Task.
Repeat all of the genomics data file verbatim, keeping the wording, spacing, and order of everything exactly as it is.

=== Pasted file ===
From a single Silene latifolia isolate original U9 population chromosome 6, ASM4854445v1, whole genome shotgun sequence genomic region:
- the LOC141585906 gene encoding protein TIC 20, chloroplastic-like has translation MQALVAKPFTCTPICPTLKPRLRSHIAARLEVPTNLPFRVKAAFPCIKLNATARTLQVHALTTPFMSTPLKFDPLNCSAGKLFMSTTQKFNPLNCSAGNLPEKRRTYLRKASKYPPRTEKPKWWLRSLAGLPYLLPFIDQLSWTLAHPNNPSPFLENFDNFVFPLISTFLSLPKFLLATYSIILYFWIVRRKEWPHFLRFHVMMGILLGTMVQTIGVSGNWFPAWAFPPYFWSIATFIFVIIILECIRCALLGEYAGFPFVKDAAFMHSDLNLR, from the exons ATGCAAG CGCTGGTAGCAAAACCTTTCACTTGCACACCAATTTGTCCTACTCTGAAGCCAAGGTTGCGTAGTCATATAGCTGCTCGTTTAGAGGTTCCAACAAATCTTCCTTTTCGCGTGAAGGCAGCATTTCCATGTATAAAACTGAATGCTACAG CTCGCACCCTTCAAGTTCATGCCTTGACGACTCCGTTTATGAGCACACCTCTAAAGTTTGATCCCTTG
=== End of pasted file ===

From a single Silene latifolia isolate original U9 population chromosome 6, ASM4854445v1, whole genome shotgun sequence genomic region:
- the LOC141585906 gene encoding protein TIC 20, chloroplastic-like has translation MQALVAKPFTCTPICPTLKPRLRSHIAARLEVPTNLPFRVKAAFPCIKLNATARTLQVHALTTPFMSTPLKFDPLNCSAGKLFMSTTQKFNPLNCSAGNLPEKRRTYLRKASKYPPRTEKPKWWLRSLAGLPYLLPFIDQLSWTLAHPNNPSPFLENFDNFVFPLISTFLSLPKFLLATYSIILYFWIVRRKEWPHFLRFHVMMGILLGTMVQTIGVSGNWFPAWAFPPYFWSIATFIFVIIILECIRCALLGEYAGFPFVKDAAFMHSDLNLR, from the exons ATGCAAG CGCTGGTAGCAAAACCTTTCACTTGCACACCAATTTGTCCTACTCTGAAGCCAAGGTTGCGTAGTCATATAGCTGCTCGTTTAGAGGTTCCAACAAATCTTCCTTTTCGCGTGAAGGCAGCATTTCCATGTATAAAACTGAATGCTACAG CTCGCACCCTTCAAGTTCATGCCTTGACGACTCCGTTTATGAGCACACCTCTAAAGTTTGATCCCTTG